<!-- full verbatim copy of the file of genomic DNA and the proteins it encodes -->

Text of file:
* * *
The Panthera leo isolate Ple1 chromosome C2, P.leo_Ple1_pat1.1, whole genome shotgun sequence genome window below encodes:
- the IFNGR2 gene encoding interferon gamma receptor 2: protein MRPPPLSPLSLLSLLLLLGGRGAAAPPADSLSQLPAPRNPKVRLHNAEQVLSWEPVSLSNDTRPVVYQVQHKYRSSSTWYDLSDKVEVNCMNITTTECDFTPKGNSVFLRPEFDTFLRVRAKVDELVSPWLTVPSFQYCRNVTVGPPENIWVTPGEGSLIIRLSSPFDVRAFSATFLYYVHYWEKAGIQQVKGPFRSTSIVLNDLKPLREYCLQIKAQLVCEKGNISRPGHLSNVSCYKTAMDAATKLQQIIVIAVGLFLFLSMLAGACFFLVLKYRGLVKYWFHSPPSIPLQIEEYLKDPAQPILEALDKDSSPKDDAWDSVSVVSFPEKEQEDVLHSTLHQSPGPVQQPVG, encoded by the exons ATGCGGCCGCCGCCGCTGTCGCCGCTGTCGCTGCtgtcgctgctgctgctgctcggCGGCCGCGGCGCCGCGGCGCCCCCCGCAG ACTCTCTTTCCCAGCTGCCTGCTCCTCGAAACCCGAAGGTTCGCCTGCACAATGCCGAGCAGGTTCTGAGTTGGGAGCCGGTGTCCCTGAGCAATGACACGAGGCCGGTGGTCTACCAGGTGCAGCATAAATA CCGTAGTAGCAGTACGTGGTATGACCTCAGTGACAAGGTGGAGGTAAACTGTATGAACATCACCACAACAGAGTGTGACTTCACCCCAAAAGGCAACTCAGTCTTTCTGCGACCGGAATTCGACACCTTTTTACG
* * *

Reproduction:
The Panthera leo isolate Ple1 chromosome C2, P.leo_Ple1_pat1.1, whole genome shotgun sequence genome window below encodes:
- the IFNGR2 gene encoding interferon gamma receptor 2: protein MRPPPLSPLSLLSLLLLLGGRGAAAPPADSLSQLPAPRNPKVRLHNAEQVLSWEPVSLSNDTRPVVYQVQHKYRSSSTWYDLSDKVEVNCMNITTTECDFTPKGNSVFLRPEFDTFLRVRAKVDELVSPWLTVPSFQYCRNVTVGPPENIWVTPGEGSLIIRLSSPFDVRAFSATFLYYVHYWEKAGIQQVKGPFRSTSIVLNDLKPLREYCLQIKAQLVCEKGNISRPGHLSNVSCYKTAMDAATKLQQIIVIAVGLFLFLSMLAGACFFLVLKYRGLVKYWFHSPPSIPLQIEEYLKDPAQPILEALDKDSSPKDDAWDSVSVVSFPEKEQEDVLHSTLHQSPGPVQQPVG, encoded by the exons ATGCGGCCGCCGCCGCTGTCGCCGCTGTCGCTGCtgtcgctgctgctgctgctcggCGGCCGCGGCGCCGCGGCGCCCCCCGCAG ACTCTCTTTCCCAGCTGCCTGCTCCTCGAAACCCGAAGGTTCGCCTGCACAATGCCGAGCAGGTTCTGAGTTGGGAGCCGGTGTCCCTGAGCAATGACACGAGGCCGGTGGTCTACCAGGTGCAGCATAAATA CCGTAGTAGCAGTACGTGGTATGACCTCAGTGACAAGGTGGAGGTAAACTGTATGAACATCACCACAACAGAGTGTGACTTCACCCCAAAAGGCAACTCAGTCTTTCTGCGACCGGAATTCGACACCTTTTTACG